Dancers stated in their questionnaires that the thing that supported them most was praise. So this Journal entry focuses on motivating and goal setting with praise.


I believe that effective dance teaching and learning depends on students feeling motivated and enjoying learning. I plan lessons to meet all learning styles and use props to inspire movement and use various teaching strategies and styles. However, I feel these are not the only factors driving motivation. I find that the most motivated students in my class are those who can see their progression and are encouraged by their success. I notice that setting achievable and measurable challenges results in enhanced learning and focusing attention and greater willingness to participate in repetition.

  • I provide an environment that is conducive to learning and achieving by ensuring that learners identify their progress through the feedback and praise I provide individuals and the group in class. This encourages others copy. My feedback should balance observations of areas that need improvement with supportive approval. I understand that I may have to make the same comments several times to enable student to achieve the muscle memory to correct the movement. Additionally, if dancers attempt relevé after receiving feedback, they may have a clearer understanding of centring and muscle engagement, but the armlines may not corrected. In this case, I would praise the improvement, rather than criticise the armlines. I would remember to correct this in another activity.
  • I have noticed setting achievable targets for learners, for the lesson or series provides an effective and efficient teaching tool. I introduced learners in my community 8-13 years class to choreography. They were inspired at the use of prop and interpretations of their own theme. Even before students attempted the choreography they were discussing their plans. I set them a task to make another motif for next lesson. I was pleasantly surprised that students had not only produced a motif but had created an individual dance sequence in their theme to their favourite chart music. Although repetitive and without choreographic devices they had captured the essence of movement and indirectly included choreographic structure by repeating at the chorus. They had enjoyed their experience and revelled in the praise from peers as they showed off their hard work. This example proves by target setting and praising achievements learners are excited to learn and this is key to skill acquisition.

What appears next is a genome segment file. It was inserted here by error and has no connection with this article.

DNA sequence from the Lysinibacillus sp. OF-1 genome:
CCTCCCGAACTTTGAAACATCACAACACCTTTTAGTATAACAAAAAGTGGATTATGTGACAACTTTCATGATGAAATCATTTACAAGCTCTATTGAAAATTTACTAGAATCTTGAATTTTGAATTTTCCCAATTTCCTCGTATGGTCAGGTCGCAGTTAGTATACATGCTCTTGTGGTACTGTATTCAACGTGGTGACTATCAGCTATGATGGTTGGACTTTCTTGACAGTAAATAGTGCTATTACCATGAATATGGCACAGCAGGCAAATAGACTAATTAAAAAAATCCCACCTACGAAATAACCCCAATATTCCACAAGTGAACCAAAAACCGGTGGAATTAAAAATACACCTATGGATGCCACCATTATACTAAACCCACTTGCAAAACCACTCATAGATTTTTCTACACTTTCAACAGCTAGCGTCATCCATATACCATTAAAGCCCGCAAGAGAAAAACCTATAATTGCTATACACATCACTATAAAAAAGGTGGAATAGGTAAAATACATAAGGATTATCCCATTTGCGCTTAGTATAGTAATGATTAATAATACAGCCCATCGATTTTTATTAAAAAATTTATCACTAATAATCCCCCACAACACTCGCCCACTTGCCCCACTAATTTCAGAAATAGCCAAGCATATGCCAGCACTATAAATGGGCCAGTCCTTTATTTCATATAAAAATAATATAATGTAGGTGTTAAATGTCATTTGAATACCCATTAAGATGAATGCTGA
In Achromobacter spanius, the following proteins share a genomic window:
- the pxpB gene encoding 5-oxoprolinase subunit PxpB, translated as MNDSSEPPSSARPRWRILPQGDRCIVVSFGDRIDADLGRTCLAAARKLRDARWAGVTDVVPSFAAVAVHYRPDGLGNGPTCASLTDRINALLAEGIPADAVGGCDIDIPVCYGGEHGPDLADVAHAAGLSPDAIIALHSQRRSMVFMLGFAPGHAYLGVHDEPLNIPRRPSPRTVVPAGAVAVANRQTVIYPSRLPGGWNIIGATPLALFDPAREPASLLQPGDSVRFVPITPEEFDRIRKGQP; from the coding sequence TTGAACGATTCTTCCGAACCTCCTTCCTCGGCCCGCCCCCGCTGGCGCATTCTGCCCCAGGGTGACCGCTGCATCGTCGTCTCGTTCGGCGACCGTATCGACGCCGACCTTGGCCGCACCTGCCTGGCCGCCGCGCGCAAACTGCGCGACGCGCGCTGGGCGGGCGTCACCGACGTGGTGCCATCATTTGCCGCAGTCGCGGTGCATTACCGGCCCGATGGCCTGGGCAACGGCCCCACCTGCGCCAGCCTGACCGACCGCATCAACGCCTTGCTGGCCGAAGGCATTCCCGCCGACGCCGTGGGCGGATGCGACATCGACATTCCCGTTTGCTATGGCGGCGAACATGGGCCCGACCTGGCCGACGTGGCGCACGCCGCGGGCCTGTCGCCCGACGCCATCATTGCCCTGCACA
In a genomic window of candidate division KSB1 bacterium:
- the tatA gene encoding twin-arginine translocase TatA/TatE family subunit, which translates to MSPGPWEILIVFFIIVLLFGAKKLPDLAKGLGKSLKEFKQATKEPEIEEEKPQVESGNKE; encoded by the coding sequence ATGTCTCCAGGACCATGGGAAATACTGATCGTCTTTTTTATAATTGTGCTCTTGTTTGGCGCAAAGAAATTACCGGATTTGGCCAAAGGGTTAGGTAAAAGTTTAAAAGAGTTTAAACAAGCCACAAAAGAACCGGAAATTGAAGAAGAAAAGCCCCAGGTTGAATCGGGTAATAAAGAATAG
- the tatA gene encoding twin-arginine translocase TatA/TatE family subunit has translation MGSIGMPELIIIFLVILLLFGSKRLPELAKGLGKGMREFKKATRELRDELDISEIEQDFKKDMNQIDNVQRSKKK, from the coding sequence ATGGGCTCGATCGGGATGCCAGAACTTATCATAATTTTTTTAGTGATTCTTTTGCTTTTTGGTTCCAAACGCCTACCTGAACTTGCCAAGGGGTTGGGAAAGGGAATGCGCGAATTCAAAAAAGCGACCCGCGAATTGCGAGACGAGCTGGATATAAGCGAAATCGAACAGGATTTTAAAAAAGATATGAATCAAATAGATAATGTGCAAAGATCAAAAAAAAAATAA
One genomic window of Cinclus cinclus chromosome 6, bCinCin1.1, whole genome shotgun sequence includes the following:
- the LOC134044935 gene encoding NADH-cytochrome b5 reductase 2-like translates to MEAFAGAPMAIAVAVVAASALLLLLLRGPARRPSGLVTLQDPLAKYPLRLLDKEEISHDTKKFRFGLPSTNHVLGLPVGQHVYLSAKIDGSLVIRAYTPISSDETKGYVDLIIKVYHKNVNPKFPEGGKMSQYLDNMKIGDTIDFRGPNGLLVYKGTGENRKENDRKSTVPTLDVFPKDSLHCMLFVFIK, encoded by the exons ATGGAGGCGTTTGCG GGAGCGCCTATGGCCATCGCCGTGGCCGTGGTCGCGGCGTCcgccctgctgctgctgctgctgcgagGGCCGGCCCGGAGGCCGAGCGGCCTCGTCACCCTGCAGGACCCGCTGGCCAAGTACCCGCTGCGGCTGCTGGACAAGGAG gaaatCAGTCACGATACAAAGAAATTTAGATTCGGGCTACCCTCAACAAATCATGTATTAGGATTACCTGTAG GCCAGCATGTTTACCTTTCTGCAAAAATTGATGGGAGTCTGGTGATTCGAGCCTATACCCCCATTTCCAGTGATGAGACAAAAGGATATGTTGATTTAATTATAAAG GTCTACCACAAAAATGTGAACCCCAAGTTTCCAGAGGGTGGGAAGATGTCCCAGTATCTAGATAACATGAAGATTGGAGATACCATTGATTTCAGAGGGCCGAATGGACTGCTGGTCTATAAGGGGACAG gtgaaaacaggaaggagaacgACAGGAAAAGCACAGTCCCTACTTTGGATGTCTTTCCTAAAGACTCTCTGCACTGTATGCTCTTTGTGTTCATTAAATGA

• I observed in my teaching practice that performance-oriented, competitive climates result in stifling creativity and are linked to unproductive or negative behaviours. I aim to share my enthusiasm with learners and inspire them to have confidence in their abilities. I feel it is my role to guide learning and explore new movements. By actively involving rather than directing learners they become engaged and consequently more inquisitive.
  • I encourage students to identify in the plenary what went well and movements completed to provide next steps. I also encourage learners to self-evaluate to identify their skills areas and progression. I relate this to where they have been successful learners, responsible citizens, confident individuals and effective contributors. Not only does this link to the Curriculum for Excellence initiatives but it promotes the components I feel promote effective teaching and learning in dance.
  • In addition to praising learners through written or verbal feedback. I also use praise certificates for accomplishments including improved behaviour, achieving a skill and working creatively.
  • I also provides certificates of attendance for events, such as the Active Schools Dance Festival.
  • I have found learners at all ages enjoy praise for their accomplishments and constructive comments from peers following sharing of their work and this builds a collaborative community.
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